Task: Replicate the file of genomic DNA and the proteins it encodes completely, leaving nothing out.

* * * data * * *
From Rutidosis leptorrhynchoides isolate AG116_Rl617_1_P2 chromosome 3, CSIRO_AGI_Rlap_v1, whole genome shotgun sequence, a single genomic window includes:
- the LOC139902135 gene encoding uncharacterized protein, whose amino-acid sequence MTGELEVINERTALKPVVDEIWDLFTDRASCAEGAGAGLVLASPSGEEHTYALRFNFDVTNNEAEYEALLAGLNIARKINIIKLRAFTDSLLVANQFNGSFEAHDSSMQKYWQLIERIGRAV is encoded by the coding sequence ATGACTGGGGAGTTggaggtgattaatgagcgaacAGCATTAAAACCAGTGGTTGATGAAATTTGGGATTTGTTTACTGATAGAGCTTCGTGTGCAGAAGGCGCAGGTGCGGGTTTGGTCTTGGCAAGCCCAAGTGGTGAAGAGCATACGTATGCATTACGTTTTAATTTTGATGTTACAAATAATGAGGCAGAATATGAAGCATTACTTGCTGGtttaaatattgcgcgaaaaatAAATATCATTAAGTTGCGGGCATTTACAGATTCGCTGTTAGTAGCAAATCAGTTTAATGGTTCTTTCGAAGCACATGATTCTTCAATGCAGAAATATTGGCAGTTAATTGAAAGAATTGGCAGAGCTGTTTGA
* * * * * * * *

From Rutidosis leptorrhynchoides isolate AG116_Rl617_1_P2 chromosome 3, CSIRO_AGI_Rlap_v1, whole genome shotgun sequence, a single genomic window includes:
- the LOC139902135 gene encoding uncharacterized protein, whose amino-acid sequence MTGELEVINERTALKPVVDEIWDLFTDRASCAEGAGAGLVLASPSGEEHTYALRFNFDVTNNEAEYEALLAGLNIARKINIIKLRAFTDSLLVANQFNGSFEAHDSSMQKYWQLIERIGRAV is encoded by the coding sequence ATGACTGGGGAGTTggaggtgattaatgagcgaacAGCATTAAAACCAGTGGTTGATGAAATTTGGGATTTGTTTACTGATAGAGCTTCGTGTGCAGAAGGCGCAGGTGCGGGTTTGGTCTTGGCAAGCCCAAGTGGTGAAGAGCATACGTATGCATTACGTTTTAATTTTGATGTTACAAATAATGAGGCAGAATATGAAGCATTACTTGCTGGtttaaatattgcgcgaaaaatAAATATCATTAAGTTGCGGGCATTTACAGATTCGCTGTTAGTAGCAAATCAGTTTAATGGTTCTTTCGAAGCACATGATTCTTCAATGCAGAAATATTGGCAGTTAATTGAAAGAATTGGCAGAGCTGTTTGA